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What I'm reading: John Cleese on creativity

What I'm reading: John Cleese on creativity
Pexels/Rodolfo Clix

A second lockdown proved to be good news for some, as many of us were able to use this time to learn and soak up the quality information that we are surrounded by. 

Important books hang around and stay in print: the Bible, the Quran, Shakespeare, Geoffrey Chaucer, and Franz Kafka. There is a reason these books still exist. When warriors from other lands came to burn the villages, people ran with their children and their books. These works allow us to be entertained, to learn and to secure a future history. It is worth delving into them.

I have been reading James Clear’s book Atomic Habits: An Easy and Proven Way to Build Good Habits and Break Bad Ones.

One of my mentors explained a few years ago that the way to make it in life was to be aware of and focus on habits, both mine and my clients’. 

   Our habits are better than the autopilot on any jet aircraft. If you get the right habits in place your life will change. The wrong habits of course produce chaos. Atomic Habits is an epic read as good habits are a great way to transform everything you do and not only in business. 

On that subject, I may even pick up and re-read Glorious Rock Bottom by Bryony Gordon. Alcohol, drugs and outrageous behaviour from this Telegraph journalist and author. This is how bad habits can change your life – and it is a great read. 

I have also enjoyed reading John Cleese’s Creativity: A Short and Cheerful Guide. This is a short read, but full of lessons. Everything we see and do was once an idea – anything that helps us find more of them has to be a good thing, even the really bad ideas teach us something.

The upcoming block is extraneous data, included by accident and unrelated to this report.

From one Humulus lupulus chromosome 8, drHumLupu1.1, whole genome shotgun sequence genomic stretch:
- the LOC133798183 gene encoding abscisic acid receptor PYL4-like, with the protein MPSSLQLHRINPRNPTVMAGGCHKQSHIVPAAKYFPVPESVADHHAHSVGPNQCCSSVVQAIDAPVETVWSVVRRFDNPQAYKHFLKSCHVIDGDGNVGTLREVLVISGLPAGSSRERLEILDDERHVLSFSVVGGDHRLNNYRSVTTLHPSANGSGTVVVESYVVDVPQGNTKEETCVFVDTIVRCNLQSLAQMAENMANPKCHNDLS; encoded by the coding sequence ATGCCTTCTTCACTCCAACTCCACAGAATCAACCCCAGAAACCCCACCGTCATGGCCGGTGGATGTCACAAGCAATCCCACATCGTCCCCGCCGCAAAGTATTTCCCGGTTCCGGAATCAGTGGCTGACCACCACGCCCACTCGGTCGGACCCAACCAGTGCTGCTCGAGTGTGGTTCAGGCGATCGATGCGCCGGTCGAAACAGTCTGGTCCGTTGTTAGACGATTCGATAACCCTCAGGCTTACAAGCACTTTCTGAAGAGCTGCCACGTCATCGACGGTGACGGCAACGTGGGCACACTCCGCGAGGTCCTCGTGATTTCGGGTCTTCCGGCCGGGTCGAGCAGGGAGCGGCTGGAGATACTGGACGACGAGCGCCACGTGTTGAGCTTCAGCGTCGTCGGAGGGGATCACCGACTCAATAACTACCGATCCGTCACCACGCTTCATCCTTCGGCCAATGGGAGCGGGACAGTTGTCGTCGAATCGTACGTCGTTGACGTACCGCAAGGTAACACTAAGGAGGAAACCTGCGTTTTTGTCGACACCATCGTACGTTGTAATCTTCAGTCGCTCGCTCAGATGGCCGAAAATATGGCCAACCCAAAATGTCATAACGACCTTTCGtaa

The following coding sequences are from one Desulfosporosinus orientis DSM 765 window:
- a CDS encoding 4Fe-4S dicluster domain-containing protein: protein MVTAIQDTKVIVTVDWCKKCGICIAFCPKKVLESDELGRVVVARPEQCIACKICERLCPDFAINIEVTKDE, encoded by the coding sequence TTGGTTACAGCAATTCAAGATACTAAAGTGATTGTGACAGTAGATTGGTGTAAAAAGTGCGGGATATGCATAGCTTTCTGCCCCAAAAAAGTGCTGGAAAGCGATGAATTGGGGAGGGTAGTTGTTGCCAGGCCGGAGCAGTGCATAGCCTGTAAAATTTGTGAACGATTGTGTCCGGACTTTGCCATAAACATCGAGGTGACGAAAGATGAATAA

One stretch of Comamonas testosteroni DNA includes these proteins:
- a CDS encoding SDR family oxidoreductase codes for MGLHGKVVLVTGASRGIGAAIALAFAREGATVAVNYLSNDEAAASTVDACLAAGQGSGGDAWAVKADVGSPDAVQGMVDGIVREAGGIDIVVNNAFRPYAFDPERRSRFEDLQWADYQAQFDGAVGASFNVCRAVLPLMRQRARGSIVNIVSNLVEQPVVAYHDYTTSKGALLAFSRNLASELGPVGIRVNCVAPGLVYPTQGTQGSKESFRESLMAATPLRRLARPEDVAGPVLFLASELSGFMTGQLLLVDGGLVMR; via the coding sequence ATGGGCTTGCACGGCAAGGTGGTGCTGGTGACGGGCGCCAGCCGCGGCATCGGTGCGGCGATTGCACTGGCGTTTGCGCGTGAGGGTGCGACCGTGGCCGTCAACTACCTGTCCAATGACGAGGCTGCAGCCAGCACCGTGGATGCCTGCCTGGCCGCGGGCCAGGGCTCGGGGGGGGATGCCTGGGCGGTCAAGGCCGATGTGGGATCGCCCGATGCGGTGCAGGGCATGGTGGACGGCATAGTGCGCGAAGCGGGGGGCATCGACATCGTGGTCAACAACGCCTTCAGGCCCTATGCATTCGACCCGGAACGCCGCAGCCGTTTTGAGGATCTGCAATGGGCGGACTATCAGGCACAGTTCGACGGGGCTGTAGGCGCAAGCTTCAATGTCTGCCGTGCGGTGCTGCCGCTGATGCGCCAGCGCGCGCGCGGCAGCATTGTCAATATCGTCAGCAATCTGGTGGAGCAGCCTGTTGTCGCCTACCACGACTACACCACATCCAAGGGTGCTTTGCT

Kafka’s The Trial is also worth a read, and a re-read. Fiction for me is a time sink and I rarely read without getting fully absorbed. My son suggested this as a bucket-list book. I will be honest, it has me hooked. So I am partway through (again) the puzzle that is this book.

Also back on the reading list for December is Capitalist Realism by Mark Fisher. In this, Mr Fisher puts his finger on something in this quick read and gives an insight to a system that is clearly not working as it should – or perhaps is working exactly as it should. Go read it, then decide.

I have also been listening to a series of podcasts.

• The American Society for Microbiology’s This Week in Microbiology. The micro world is damn important. With a couple of eminently qualified people in each show, they research old papers and test theories from eons ago and teach how the world of microbes impacts us all. 

• Perry Marshall’s Evolution 2. Charles Darwin did not finish his work and some of his theories do not really add up that well. No matter how much we fiddle with fruit flies, we still can’t make them fruit flies plus. Mr Marshall’s podcast looks at some of the reasons why.